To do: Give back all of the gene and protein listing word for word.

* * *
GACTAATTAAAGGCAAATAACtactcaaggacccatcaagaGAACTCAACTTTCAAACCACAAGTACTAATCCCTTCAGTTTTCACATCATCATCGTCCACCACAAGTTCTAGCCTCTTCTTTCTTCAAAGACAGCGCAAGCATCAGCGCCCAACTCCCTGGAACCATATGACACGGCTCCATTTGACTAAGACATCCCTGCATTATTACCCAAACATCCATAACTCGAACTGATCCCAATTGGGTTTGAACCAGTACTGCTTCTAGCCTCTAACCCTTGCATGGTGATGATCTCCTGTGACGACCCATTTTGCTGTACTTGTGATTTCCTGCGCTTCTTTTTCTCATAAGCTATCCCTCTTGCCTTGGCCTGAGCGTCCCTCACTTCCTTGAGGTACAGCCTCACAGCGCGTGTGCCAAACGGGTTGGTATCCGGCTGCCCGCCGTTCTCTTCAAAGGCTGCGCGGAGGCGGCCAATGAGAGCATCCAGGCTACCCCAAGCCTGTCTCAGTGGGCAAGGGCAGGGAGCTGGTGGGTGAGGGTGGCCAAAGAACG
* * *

GACTAATTAAAGGCAAATAACtactcaaggacccatcaagaGAACTCAACTTTCAAACCACAAGTACTAATCCCTTCAGTTTTCACATCATCATCGTCCACCACAAGTTCTAGCCTCTTCTTTCTTCAAAGACAGCGCAAGCATCAGCGCCCAACTCCCTGGAACCATATGACACGGCTCCATTTGACTAAGACATCCCTGCATTATTACCCAAACATCCATAACTCGAACTGATCCCAATTGGGTTTGAACCAGTACTGCTTCTAGCCTCTAACCCTTGCATGGTGATGATCTCCTGTGACGACCCATTTTGCTGTACTTGTGATTTCCTGCGCTTCTTTTTCTCATAAGCTATCCCTCTTGCCTTGGCCTGAGCGTCCCTCACTTCCTTGAGGTACAGCCTCACAGCGCGTGTGCCAAACGGGTTGGTATCCGGCTGCCCGCCGTTCTCTTCAAAGGCTGCGCGGAGGCGGCCAATGAGAGCATCCAGGCTACCCCAAGCCTGTCTCAGTGGGCAAGGGCAGGGAGCTGGTGGGTGAGGGTGGCCAAAGAACG